White Oak

Quercus alba, spp.

White Oak, like Red Oak, grows broadly across the eastern half of the United States. Although in smaller quantities than Red Oak, White Oak is a ring porous species with a characteristic strong grain and rays that are longer and more pronounced than those in Red Oaks. The heartwood is light to medium tan; the sapwood is slightly contrasting creamy-white. White Oak typically grows more slowly than Red Oak, and produces lumber with a "softer" grain pattern. The pores in the heartwood are impervious to liquid, making White Oak suitable for cooperage.

General Information

Uses Availability Price
Furniture, cabinets, cooperage, windows and exterior doors, interior decoration including flooring, mouldings, and wall/ceiling paneling. Generally available in thicknesses 4/4 through 8/4. 10/4 and thicker available in more limited quantities. Moderate to valuable.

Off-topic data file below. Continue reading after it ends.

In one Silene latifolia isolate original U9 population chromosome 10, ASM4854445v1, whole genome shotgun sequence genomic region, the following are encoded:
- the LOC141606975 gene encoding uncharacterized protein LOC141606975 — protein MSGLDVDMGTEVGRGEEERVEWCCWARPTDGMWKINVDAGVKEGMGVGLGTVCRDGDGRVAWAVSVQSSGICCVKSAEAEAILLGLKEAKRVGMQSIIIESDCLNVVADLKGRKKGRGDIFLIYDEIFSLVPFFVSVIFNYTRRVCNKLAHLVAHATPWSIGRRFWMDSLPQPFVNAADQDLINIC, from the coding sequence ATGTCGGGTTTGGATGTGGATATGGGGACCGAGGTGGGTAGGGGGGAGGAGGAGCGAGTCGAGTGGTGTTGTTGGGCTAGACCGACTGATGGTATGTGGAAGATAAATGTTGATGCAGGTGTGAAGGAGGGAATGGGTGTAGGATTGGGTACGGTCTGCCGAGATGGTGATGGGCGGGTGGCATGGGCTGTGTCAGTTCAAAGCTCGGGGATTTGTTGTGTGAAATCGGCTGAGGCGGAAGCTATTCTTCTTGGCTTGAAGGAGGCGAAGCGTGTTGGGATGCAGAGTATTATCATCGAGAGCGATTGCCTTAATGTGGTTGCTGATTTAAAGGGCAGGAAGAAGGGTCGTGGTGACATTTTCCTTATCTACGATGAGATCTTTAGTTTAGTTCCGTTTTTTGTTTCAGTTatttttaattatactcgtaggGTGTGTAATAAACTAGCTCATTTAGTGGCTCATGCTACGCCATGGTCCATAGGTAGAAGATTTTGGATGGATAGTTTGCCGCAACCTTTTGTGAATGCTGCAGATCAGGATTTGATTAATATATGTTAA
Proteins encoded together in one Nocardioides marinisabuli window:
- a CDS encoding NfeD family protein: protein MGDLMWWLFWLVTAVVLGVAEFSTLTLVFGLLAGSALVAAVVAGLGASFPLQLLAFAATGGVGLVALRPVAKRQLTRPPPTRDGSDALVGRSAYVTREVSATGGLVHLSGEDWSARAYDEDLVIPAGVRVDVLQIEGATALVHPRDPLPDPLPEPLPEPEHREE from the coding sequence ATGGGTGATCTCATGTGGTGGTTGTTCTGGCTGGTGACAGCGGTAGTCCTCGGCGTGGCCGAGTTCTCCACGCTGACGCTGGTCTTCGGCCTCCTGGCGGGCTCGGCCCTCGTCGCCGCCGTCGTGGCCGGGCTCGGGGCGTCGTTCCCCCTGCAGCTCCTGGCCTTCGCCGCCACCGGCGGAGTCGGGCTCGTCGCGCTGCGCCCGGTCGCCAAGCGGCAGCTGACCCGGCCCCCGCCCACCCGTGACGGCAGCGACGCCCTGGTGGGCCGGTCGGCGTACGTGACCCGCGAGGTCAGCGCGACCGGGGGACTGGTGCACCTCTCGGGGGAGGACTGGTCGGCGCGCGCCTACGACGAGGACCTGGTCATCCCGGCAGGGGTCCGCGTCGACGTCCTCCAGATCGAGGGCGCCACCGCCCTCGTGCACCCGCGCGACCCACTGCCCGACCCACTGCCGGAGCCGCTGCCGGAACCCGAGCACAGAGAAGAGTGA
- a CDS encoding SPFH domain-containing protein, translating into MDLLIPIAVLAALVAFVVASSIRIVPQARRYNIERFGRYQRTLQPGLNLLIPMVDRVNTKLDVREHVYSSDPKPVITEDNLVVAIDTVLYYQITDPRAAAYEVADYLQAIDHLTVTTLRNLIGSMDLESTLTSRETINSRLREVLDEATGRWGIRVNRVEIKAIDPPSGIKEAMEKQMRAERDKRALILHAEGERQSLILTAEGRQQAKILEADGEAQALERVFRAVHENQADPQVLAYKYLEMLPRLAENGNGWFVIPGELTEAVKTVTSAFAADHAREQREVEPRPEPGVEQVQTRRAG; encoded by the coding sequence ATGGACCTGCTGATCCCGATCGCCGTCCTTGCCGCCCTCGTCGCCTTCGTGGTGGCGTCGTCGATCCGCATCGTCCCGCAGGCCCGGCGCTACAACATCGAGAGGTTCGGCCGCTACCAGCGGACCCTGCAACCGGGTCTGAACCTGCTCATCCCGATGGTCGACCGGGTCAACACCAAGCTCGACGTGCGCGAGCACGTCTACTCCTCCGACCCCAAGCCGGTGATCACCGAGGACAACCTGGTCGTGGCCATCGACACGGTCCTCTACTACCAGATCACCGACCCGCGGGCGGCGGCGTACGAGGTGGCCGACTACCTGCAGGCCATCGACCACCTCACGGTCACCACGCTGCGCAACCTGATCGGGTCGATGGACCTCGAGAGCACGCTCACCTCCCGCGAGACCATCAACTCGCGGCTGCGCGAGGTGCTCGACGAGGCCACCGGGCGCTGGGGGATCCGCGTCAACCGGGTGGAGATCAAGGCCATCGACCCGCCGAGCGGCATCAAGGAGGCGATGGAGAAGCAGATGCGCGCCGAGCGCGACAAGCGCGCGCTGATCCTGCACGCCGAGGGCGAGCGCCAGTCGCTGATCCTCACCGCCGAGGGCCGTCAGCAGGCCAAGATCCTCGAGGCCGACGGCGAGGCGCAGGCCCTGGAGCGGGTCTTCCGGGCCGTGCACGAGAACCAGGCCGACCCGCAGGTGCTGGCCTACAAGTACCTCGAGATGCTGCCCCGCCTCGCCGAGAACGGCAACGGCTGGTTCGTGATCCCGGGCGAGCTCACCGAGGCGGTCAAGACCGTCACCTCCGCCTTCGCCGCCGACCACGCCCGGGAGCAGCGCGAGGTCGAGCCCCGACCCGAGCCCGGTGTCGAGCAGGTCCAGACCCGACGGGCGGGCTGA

Relative Working Properties

Machining Resistance to splitting in nailing Resistance to splitting in screwing Gluing
Excellent Good Excellent Good

Physical Properties

Specific gravity (12% m.c.) Average shipping weight kilograms (kg) per cubic metre (m3) air dry Average volumetric shrinkage (oven dry % of green) Modulus of rupture (kilopascals) Modulus of elasticity (megapascals) Side hardness (newtons)
0.68 640 15.5 105000 12300 6000

Domestic Hardwood Lumber Catalog

Alder

Alder

Basswood

Basswood

Beech

Beech

Black Walnut

Black Walnut

Cherry

Cherry

Hard Maple

Hard Maple

Hickory

Hickory

Red Elm

Red Elm

Red Oak

Red Oak

Soft Maple

Soft Maple

White Ash

White Ash

White Oak

White Oak

Yellow Birch

Yellow Birch

Yellow Poplar

Yellow Poplar